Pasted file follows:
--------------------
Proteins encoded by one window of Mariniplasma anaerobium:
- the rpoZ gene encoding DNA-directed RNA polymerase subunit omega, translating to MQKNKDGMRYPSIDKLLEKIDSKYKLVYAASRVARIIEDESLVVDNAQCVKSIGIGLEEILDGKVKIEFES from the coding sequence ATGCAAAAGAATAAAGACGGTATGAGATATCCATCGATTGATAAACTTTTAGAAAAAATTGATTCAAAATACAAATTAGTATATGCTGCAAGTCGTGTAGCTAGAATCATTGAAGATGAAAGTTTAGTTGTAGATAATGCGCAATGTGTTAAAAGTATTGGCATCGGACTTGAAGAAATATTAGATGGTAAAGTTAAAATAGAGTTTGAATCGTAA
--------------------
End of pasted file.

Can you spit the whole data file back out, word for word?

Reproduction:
Proteins encoded by one window of Mariniplasma anaerobium:
- the rpoZ gene encoding DNA-directed RNA polymerase subunit omega, translating to MQKNKDGMRYPSIDKLLEKIDSKYKLVYAASRVARIIEDESLVVDNAQCVKSIGIGLEEILDGKVKIEFES from the coding sequence ATGCAAAAGAATAAAGACGGTATGAGATATCCATCGATTGATAAACTTTTAGAAAAAATTGATTCAAAATACAAATTAGTATATGCTGCAAGTCGTGTAGCTAGAATCATTGAAGATGAAAGTTTAGTTGTAGATAATGCGCAATGTGTTAAAAGTATTGGCATCGGACTTGAAGAAATATTAGATGGTAAAGTTAAAATAGAGTTTGAATCGTAA